Wilson Ramos’ knee injury could have an affect on his contract negotiations going into free agency this upcoming winter.
It’s no coincidence that Washington Nationals catcher Wilson Ramos is coming off the best offensive season of his career in 2016 after undergoing Lasik surgery to correct his vision during the offseason. The 28-year-old slashed .307/.354/.496 with 22 home runs and 80 runs batted in, all of which set career-highs.
With free agency looming, Ramos appeared to be on the cusp of a huge payday until he tore the anterior cruciate ligament in his right knee last month – the same injury he suffered back in 2012. Two serious knee injuries are certainly a cause for concern, especially for someone who plays the most physically demanding position in baseball.
Ramos’ agent, Wil Polidor, told Jorge Castillo of the Washington Post on Thursday that Ramos is seeking a four-or-five-year deal, but given the risk involved in signing him, teams could be reluctant to give Ramos a lucrative long-term contract and enter into wait-and-see mode.
Washington offered Ramos a three-year contract worth a little more than $30 million in September, but he felt he deserved more and ultimately turned it down. At the time, it was hard to blame his decision, as he was named to his first-ever All-Star team and was an invaluable member of a Nationals team that won 95 games.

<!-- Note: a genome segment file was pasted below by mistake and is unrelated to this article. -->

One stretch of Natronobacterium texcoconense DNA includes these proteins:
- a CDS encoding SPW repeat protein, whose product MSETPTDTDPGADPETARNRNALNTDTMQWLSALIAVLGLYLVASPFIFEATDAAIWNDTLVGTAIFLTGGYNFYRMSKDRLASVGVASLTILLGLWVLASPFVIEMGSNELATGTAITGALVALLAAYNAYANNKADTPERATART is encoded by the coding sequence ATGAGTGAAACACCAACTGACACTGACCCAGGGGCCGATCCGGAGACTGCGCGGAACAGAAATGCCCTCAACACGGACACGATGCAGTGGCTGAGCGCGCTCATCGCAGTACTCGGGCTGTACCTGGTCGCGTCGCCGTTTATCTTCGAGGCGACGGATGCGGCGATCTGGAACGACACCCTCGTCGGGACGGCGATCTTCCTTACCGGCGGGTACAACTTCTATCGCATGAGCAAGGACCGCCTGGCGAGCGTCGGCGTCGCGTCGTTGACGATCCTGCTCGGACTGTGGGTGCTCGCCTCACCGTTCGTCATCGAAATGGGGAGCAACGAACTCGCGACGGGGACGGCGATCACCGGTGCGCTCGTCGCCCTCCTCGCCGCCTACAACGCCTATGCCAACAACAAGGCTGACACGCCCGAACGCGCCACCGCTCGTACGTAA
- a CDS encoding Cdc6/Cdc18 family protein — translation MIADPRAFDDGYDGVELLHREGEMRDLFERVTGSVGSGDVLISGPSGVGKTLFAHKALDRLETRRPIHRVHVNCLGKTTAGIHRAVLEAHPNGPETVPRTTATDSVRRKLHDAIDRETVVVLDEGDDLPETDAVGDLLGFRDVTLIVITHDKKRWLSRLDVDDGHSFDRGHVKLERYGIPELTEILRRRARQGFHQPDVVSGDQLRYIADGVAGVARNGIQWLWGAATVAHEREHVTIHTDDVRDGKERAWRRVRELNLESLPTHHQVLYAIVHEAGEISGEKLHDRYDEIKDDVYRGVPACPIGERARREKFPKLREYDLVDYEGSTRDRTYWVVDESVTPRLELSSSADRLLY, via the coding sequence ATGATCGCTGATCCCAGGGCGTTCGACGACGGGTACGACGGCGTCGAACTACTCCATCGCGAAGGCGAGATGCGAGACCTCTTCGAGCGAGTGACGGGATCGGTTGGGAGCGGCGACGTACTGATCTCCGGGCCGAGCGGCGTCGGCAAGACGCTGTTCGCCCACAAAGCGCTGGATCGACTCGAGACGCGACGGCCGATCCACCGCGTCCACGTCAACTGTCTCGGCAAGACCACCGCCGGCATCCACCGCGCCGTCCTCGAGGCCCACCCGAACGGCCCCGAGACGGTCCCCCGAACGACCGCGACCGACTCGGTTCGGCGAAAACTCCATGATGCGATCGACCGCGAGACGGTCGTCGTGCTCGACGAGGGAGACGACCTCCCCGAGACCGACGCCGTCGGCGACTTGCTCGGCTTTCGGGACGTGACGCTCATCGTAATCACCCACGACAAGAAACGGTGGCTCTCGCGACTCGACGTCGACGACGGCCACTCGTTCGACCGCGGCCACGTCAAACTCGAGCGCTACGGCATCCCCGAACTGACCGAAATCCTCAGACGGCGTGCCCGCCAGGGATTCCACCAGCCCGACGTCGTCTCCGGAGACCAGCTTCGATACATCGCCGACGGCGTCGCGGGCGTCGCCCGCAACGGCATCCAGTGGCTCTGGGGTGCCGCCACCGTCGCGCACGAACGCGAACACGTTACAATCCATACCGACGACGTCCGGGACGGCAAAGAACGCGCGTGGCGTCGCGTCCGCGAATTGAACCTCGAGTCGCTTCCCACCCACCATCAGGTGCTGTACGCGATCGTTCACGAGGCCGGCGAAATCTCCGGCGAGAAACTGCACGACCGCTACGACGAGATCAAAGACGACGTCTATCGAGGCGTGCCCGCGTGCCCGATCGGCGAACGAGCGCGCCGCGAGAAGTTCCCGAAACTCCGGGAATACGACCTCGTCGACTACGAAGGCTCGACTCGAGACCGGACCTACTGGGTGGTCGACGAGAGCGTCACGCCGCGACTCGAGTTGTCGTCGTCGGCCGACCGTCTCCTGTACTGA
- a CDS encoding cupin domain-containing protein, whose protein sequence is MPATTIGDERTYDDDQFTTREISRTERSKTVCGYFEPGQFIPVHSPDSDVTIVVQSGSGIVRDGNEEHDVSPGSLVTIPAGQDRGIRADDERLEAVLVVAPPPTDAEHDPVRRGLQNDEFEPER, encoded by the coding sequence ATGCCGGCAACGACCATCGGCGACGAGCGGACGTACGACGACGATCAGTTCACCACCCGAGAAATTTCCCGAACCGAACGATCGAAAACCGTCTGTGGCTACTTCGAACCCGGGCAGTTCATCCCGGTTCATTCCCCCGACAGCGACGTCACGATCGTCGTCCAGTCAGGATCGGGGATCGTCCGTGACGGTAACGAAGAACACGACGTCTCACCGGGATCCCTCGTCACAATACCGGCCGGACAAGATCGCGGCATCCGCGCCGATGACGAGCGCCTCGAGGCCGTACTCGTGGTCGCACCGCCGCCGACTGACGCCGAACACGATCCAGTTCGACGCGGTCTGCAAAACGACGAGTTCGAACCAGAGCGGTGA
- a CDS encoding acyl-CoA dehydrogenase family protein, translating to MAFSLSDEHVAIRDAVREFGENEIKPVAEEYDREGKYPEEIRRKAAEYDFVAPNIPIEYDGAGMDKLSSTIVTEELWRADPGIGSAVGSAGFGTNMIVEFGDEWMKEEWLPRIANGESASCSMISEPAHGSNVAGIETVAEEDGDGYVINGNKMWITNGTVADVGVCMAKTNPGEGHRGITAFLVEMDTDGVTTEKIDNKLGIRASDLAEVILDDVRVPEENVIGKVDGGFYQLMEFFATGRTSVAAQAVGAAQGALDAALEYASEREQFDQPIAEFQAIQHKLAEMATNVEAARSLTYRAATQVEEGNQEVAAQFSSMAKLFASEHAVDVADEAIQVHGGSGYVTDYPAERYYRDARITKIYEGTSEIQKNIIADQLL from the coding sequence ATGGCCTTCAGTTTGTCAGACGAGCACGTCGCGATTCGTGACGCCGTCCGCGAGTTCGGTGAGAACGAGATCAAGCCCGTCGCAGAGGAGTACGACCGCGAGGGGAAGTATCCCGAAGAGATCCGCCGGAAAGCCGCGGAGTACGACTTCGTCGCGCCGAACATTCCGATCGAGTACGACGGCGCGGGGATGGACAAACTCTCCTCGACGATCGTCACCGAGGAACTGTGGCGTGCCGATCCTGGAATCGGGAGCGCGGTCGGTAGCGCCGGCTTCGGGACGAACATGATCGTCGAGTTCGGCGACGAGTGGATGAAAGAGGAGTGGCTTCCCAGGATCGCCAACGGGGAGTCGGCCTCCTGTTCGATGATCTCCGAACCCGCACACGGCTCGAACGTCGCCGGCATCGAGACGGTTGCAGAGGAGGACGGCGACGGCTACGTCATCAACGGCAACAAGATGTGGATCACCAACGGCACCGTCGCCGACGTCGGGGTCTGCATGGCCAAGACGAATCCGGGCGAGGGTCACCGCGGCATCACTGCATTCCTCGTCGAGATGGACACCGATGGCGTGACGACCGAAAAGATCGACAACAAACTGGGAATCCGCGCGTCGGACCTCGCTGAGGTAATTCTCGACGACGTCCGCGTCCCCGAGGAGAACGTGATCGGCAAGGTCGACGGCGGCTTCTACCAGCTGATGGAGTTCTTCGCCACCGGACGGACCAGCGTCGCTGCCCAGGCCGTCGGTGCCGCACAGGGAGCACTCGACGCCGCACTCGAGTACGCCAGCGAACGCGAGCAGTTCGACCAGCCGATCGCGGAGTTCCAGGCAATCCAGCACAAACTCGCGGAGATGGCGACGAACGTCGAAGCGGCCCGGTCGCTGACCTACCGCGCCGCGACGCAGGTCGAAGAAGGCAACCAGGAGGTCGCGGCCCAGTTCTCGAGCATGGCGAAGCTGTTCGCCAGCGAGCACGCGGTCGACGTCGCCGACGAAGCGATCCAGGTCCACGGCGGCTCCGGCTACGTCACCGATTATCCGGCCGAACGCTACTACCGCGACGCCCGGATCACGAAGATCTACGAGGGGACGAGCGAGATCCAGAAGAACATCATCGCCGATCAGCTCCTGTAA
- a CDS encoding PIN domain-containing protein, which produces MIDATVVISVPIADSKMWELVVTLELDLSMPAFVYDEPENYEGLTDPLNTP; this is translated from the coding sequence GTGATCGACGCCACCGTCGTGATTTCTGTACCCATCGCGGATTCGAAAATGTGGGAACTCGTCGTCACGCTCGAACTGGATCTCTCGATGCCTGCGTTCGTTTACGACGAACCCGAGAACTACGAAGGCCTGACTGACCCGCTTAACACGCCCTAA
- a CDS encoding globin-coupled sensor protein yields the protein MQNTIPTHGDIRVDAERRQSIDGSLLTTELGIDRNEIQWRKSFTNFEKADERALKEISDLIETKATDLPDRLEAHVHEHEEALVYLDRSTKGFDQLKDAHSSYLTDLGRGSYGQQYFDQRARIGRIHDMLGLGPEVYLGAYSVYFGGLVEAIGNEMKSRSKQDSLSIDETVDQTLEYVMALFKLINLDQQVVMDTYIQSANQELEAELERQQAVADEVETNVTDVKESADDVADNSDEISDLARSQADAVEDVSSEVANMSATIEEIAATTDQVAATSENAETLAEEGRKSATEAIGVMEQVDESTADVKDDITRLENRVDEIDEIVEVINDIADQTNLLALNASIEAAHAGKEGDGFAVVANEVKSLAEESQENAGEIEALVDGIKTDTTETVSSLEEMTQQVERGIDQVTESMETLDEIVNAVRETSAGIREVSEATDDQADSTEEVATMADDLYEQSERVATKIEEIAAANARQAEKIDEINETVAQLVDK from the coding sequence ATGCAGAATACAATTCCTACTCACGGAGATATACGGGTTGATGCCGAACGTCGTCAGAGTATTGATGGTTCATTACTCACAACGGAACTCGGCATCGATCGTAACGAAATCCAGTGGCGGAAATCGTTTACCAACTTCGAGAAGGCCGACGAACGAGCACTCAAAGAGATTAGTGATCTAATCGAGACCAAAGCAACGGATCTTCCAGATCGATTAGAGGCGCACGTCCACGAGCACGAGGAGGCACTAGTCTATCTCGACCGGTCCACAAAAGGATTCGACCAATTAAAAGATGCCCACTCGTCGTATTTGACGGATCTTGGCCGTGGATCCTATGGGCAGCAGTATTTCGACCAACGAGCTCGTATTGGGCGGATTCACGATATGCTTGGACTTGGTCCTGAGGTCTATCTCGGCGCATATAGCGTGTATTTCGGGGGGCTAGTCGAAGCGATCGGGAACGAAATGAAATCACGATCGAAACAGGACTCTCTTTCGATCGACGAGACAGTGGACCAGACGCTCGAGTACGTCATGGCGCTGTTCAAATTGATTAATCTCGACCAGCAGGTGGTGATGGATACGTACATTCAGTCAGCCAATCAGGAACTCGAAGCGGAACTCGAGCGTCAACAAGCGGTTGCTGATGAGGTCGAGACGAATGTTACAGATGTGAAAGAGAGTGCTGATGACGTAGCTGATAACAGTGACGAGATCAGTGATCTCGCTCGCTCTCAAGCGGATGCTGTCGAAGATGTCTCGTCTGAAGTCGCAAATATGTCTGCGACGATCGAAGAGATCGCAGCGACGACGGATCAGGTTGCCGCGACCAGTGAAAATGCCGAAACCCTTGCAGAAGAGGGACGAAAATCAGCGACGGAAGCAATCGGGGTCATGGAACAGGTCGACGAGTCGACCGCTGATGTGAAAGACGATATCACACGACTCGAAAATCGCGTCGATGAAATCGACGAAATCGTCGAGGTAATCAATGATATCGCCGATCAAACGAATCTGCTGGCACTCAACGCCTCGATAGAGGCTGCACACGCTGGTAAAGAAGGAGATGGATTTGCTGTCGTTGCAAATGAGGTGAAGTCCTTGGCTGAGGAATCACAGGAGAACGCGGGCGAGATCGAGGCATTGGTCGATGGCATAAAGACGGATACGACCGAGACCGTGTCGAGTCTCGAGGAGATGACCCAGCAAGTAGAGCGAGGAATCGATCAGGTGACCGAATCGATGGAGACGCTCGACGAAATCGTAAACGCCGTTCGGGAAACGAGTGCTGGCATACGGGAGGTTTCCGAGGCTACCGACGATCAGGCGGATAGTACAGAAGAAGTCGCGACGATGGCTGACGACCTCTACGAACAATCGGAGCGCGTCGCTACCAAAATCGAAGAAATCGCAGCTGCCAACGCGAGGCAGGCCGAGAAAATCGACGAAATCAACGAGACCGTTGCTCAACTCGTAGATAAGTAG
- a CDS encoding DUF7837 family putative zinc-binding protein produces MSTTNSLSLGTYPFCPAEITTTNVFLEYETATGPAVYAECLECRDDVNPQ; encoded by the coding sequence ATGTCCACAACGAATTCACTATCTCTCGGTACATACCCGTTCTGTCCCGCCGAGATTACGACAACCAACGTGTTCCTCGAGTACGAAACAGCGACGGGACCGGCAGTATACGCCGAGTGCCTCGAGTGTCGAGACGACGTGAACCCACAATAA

The Nationals now face a predicament on whether they should make him a $17.2 million qualifying offer while taking into consideration the likelihood that he misses a portion of next season, or allocate that money elsewhere.
If the team does make him an offer, Ramos will have seven days to decide what he wants to do. If he accepts it, he’ll attempt to put the injury behind him and look to obtain a hefty multi-year contract in the 2017 free agency market. If he rejects it, the Nationals would receive a late first round compensatory pick in next year’s MLB draft, and the team that ends up signing Ramos would have to forfeit a draft selection.
If Ramos and the Nationals do end up failing to strike a deal, the lack of in-house options between Pedro Severino and Jose Lobaton could force general manager Mike Rizzo into acquiring a catcher via trade or free agency.